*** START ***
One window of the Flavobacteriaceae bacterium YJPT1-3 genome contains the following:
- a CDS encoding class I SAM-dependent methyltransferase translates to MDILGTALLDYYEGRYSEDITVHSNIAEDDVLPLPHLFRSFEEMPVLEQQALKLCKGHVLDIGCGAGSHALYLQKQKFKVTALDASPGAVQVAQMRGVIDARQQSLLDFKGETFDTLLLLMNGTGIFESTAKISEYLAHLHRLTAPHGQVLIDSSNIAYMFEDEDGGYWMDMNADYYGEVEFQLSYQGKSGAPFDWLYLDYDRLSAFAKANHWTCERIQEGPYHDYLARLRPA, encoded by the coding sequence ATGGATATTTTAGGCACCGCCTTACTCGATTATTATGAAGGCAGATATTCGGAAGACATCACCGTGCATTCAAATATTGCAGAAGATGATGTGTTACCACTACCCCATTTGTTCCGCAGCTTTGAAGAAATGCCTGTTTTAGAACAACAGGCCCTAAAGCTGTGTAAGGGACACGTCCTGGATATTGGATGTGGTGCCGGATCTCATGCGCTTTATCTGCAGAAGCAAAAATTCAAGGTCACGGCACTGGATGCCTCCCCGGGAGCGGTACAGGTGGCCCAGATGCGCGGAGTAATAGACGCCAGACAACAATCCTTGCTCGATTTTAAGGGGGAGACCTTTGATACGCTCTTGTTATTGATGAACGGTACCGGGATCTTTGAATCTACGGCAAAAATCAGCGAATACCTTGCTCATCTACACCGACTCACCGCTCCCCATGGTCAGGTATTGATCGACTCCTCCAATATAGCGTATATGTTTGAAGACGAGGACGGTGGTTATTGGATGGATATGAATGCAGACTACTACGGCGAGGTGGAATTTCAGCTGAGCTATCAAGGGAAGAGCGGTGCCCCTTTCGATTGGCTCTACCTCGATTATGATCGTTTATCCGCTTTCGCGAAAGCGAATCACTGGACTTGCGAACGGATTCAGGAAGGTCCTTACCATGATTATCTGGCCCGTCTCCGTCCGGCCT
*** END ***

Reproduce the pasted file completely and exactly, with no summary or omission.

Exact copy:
One window of the Flavobacteriaceae bacterium YJPT1-3 genome contains the following:
- a CDS encoding class I SAM-dependent methyltransferase translates to MDILGTALLDYYEGRYSEDITVHSNIAEDDVLPLPHLFRSFEEMPVLEQQALKLCKGHVLDIGCGAGSHALYLQKQKFKVTALDASPGAVQVAQMRGVIDARQQSLLDFKGETFDTLLLLMNGTGIFESTAKISEYLAHLHRLTAPHGQVLIDSSNIAYMFEDEDGGYWMDMNADYYGEVEFQLSYQGKSGAPFDWLYLDYDRLSAFAKANHWTCERIQEGPYHDYLARLRPA, encoded by the coding sequence ATGGATATTTTAGGCACCGCCTTACTCGATTATTATGAAGGCAGATATTCGGAAGACATCACCGTGCATTCAAATATTGCAGAAGATGATGTGTTACCACTACCCCATTTGTTCCGCAGCTTTGAAGAAATGCCTGTTTTAGAACAACAGGCCCTAAAGCTGTGTAAGGGACACGTCCTGGATATTGGATGTGGTGCCGGATCTCATGCGCTTTATCTGCAGAAGCAAAAATTCAAGGTCACGGCACTGGATGCCTCCCCGGGAGCGGTACAGGTGGCCCAGATGCGCGGAGTAATAGACGCCAGACAACAATCCTTGCTCGATTTTAAGGGGGAGACCTTTGATACGCTCTTGTTATTGATGAACGGTACCGGGATCTTTGAATCTACGGCAAAAATCAGCGAATACCTTGCTCATCTACACCGACTCACCGCTCCCCATGGTCAGGTATTGATCGACTCCTCCAATATAGCGTATATGTTTGAAGACGAGGACGGTGGTTATTGGATGGATATGAATGCAGACTACTACGGCGAGGTGGAATTTCAGCTGAGCTATCAAGGGAAGAGCGGTGCCCCTTTCGATTGGCTCTACCTCGATTATGATCGTTTATCCGCTTTCGCGAAAGCGAATCACTGGACTTGCGAACGGATTCAGGAAGGTCCTTACCATGATTATCTGGCCCGTCTCCGTCCGGCCT